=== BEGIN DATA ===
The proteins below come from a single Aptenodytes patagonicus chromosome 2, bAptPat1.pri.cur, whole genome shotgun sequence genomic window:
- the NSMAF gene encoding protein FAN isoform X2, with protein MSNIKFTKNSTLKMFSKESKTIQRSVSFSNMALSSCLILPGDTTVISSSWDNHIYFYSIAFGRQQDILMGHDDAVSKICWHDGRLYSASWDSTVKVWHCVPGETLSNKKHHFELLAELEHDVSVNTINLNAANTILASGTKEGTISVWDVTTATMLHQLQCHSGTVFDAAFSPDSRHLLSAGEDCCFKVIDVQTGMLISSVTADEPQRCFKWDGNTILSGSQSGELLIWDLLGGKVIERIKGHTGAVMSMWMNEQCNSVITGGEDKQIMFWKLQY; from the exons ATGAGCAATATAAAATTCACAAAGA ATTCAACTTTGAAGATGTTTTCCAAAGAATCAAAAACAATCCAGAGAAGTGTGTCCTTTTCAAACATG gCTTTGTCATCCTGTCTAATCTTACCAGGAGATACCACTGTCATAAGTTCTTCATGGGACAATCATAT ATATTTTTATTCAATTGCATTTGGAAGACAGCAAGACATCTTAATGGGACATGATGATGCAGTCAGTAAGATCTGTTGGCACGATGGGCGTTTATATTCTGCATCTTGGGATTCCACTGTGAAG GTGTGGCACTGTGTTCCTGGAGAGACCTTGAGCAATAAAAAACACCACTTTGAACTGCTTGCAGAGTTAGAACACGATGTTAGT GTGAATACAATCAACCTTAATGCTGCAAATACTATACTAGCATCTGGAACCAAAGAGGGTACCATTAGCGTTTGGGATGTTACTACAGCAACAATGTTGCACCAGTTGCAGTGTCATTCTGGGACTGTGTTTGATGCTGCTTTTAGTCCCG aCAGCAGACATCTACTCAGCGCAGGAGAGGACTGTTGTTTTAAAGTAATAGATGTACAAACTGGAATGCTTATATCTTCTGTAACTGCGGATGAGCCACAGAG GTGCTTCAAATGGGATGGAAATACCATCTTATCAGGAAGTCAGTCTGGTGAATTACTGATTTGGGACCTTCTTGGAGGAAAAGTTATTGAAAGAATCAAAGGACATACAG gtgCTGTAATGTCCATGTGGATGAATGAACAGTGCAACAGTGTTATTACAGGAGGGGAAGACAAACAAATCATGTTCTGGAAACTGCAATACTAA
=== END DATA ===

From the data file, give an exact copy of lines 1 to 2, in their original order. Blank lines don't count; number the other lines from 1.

The proteins below come from a single Aptenodytes patagonicus chromosome 2, bAptPat1.pri.cur, whole genome shotgun sequence genomic window:
- the NSMAF gene encoding protein FAN isoform X2, with protein MSNIKFTKNSTLKMFSKESKTIQRSVSFSNMALSSCLILPGDTTVISSSWDNHIYFYSIAFGRQQDILMGHDDAVSKICWHDGRLYSASWDSTVKVWHCVPGETLSNKKHHFELLAELEHDVSVNTINLNAANTILASGTKEGTISVWDVTTATMLHQLQCHSGTVFDAAFSPDSRHLLSAGEDCCFKVIDVQTGMLISSVTADEPQRCFKWDGNTILSGSQSGELLIWDLLGGKVIERIKGHTGAVMSMWMNEQCNSVITGGEDKQIMFWKLQY; from the exons ATGAGCAATATAAAATTCACAAAGA ATTCAACTTTGAAGATGTTTTCCAAAGAATCAAAAACAATCCAGAGAAGTGTGTCCTTTTCAAACATG gCTTTGTCATCCTGTCTAATCTTACCAGGAGATACCACTGTCATAAGTTCTTCATGGGACAATCATAT ATATTTTTATTCAATTGCATTTGGAAGACAGCAAGACATCTTAATGGGACATGATGATGCAGTCAGTAAGATCTGTTGGCACGATGGGCGTTTATATTCTGCATCTTGGGATTCCACTGTGAAG GTGTGGCACTGTGTTCCTGGAGAGACCTTGAGCAATAAAAAACACCACTTTGAACTGCTTGCAGAGTTAGAACACGATGTTAGT GTGAATACAATCAACCTTAATGCTGCAAATACTATACTAGCATCTGGAACCAAAGAGGGTACCATTAGCGTTTGGGATGTTACTACAGCAACAATGTTGCACCAGTTGCAGTGTCATTCTGGGACTGTGTTTGATGCTGCTTTTAGTCCCG aCAGCAGACATCTACTCAGCGCAGGAGAGGACTGTTGTTTTAAAGTAATAGATGTACAAACTGGAATGCTTATATCTTCTGTAACTGCGGATGAGCCACAGAG GTGCTTCAAATGGGATGGAAATACCATCTTATCAGGAAGTCAGTCTGGTGAATTACTGATTTGGGACCTTCTTGGAGGAAAAGTTATTGAAAGAATCAAAGGACATACAG gtgCTGTAATGTCCATGTGGATGAATGAACAGTGCAACAGTGTTATTACAGGAGGGGAAGACAAACAAATCATGTTCTGGAAACTGCAATACTAA